Hydroelectric power station
Chinkankata district, Zambia
750MW (5 x 150MW)
The Republic of Zambia government initiated the construction of the 750MW Kafue Gorge Lower (KGL) hydroelectric power station on the Kafue River in the southern Chikankata district, 90km away from the Lusaka, the capital and largest city of Zambia, in November 2015.
Considered the third biggest hydropower station in the country on its completion, KGL is Zambia’s first major investment being funded through a public-private partnership (PPP) model.
The Government of Zambia appointed state-owned power producer ZESCO for the development of the project.
The plant reached 72% completion in early 2020 and will become fully operational before the end of the year. The first generator unit will be commissioned by mid-2020, while commissioning of other units will be carried out in a phased approach through the end of 2020.
The project will address the growing demand for electricity in the country and surrounding regions and will alleviate the power deficit, supporting continued economic progress.
Kafue Gorge Lower power station details
The new power plant on the Kafue River, a primary tributary of the Zambezi river on the left bank, will be located 55km upstream of the confluence of the two rivers and 17.3km downstream of the existing Kafue Gorge Upper (KGU) hydropower station dam site along the river. It will be 5.9km away from the KGU water outlet.
The project includes the construction of a 139m-high concrete-face rockfill dam (CFRD) with a crest width between 8m and 10m and a length of approximately 378m. A surface powerhouse with a width of 44.5m, a height of 58m and a length of 127m, and housing five 150MW generator units will be constructed.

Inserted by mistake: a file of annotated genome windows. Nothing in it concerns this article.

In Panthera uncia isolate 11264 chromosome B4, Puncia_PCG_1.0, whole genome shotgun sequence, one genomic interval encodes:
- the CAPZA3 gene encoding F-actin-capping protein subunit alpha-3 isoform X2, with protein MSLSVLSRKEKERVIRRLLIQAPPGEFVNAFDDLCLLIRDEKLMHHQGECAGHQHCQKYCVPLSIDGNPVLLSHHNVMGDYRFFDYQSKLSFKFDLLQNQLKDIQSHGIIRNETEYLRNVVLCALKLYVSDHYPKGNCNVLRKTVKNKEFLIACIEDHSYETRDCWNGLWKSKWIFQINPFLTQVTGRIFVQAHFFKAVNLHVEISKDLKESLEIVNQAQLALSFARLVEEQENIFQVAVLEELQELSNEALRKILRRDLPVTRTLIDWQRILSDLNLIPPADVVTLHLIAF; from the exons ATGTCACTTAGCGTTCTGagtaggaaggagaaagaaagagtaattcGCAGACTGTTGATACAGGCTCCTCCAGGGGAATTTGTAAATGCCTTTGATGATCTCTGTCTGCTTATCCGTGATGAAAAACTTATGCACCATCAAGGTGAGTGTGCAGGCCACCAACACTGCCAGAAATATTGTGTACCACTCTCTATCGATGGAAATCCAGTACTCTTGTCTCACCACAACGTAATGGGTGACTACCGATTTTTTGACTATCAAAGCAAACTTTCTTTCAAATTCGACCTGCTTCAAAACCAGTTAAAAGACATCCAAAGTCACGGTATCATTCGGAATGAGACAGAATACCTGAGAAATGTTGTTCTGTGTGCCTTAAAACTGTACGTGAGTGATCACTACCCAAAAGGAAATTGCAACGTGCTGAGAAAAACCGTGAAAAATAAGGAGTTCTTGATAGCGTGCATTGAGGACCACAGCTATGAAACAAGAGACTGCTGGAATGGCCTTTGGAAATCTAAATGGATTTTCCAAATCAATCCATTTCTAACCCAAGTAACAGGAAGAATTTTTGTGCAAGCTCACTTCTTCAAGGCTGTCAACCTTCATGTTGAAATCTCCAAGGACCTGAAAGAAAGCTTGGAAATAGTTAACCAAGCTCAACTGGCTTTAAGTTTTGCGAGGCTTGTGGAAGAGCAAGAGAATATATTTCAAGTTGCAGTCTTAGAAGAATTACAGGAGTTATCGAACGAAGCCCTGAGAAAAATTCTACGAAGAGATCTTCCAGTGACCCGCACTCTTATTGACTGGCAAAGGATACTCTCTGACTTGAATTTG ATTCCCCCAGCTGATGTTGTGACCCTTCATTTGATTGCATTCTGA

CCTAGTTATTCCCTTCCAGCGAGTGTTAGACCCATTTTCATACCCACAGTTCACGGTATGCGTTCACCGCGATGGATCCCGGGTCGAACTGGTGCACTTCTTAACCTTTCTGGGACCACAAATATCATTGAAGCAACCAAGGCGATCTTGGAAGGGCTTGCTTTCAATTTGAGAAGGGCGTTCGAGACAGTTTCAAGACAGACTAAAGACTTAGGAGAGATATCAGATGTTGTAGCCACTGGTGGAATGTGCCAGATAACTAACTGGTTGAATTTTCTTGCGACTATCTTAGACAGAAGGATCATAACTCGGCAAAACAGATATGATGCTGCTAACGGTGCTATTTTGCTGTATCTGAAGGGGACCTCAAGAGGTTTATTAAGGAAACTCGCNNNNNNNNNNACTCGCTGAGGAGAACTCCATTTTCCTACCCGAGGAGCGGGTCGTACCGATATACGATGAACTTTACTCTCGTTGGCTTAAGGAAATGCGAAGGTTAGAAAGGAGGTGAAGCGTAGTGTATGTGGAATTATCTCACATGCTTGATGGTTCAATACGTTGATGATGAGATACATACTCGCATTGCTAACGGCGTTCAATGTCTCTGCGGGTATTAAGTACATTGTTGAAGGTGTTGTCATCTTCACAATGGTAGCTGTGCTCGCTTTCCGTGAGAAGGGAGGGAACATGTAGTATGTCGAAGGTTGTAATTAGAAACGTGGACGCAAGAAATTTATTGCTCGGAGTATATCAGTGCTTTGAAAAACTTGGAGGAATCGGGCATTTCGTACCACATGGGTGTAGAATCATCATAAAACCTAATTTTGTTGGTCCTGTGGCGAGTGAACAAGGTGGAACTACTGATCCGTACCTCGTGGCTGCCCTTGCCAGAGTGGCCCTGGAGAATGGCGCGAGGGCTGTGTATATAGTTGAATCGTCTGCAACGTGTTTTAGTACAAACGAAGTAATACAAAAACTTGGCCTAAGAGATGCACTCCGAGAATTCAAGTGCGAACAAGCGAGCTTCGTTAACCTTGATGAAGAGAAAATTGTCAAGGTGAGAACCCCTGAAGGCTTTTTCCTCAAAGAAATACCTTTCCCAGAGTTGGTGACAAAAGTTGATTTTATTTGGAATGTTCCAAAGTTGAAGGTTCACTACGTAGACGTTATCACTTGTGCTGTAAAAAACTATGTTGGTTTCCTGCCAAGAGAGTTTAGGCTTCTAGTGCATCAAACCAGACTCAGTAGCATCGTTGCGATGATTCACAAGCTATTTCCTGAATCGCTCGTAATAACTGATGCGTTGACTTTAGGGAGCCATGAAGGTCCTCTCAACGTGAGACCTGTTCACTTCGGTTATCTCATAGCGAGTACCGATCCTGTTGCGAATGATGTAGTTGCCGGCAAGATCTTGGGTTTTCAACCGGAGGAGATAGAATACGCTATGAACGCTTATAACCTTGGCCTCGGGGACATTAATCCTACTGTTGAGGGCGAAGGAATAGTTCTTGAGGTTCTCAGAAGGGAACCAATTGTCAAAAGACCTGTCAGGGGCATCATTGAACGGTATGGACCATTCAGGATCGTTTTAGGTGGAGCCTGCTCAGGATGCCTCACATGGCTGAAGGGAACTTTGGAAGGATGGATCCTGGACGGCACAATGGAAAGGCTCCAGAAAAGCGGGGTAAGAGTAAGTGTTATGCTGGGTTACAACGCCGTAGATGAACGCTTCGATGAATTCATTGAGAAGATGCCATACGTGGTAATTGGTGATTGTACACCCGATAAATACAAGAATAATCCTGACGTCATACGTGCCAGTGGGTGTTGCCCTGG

The power station will have an environmental release outlet channel, a spillway on the left bank with an overall width of 64m and maximum discharge capacity of 6,210m³/s. The right bank will have a flood release tunnel with a maximum capacity of 1,018m³/s and a 4.4km-long power tunnel.
The dam will also have a floodgate with five 400m-long penstocks. The left bank will feature a 980m-long diversion tunnel with a horse-shoe cross-section of 10m x 14m.
Transmission infrastructure for the Zambian hydropower station
The power transmission infrastructure at the hydroelectric station will include a 300V switchyard with a provision for two outgoing transmission lines to a new and existing 330 / 132kV substation.
The switchyard will also have a provision for one short interconnector to the existing KGU power station and five incoming feeder bays.
Financing for the Kafue Gorge Lower power station
The total cost of the project is estimated at $2bn, which includes engineering, procurement and construction costs of $1.58bn, financing costs of $43m, the insurance cost of $100m and capitalised interest of $312m.
The project is being financed by the Zambian Government and foreign financial institutions, including the Exim Bank of China. The government allocated an initial investment of $186m for the project.
Contractors involved with the KGL power project
The engineering, procurement and construction (EPC) contract for the project was awarded to Sinohydro Corporation, a Chinese company, in October 2015.
CPCS Transcom was appointed as the lead advisor to provide all transaction advisory services for the project.
Zambian power market
Zambia currently has an installed capacity of 2,800MW with 2,380MW being from hydropower. Just 31% of the country’s population has access to electricity, while only 4% of the rural areas are electrified.
Power demand is steadily rising at a rate of 3% annually with 7.2 million households currently without access to power.
Considering the impact created by the electricity on socio-economic development of the region, the Government of Zambia has been promoting investments in power infrastructure.
KGL power station is one of the projects proposed by the Zambian Government to address the power deficit and ensure reliable and secure power supply in the country.
Despite the country’s rapid economic growth during the last five years, power supply and generation have remained stagnant over the past three decades, leading to a power deficit.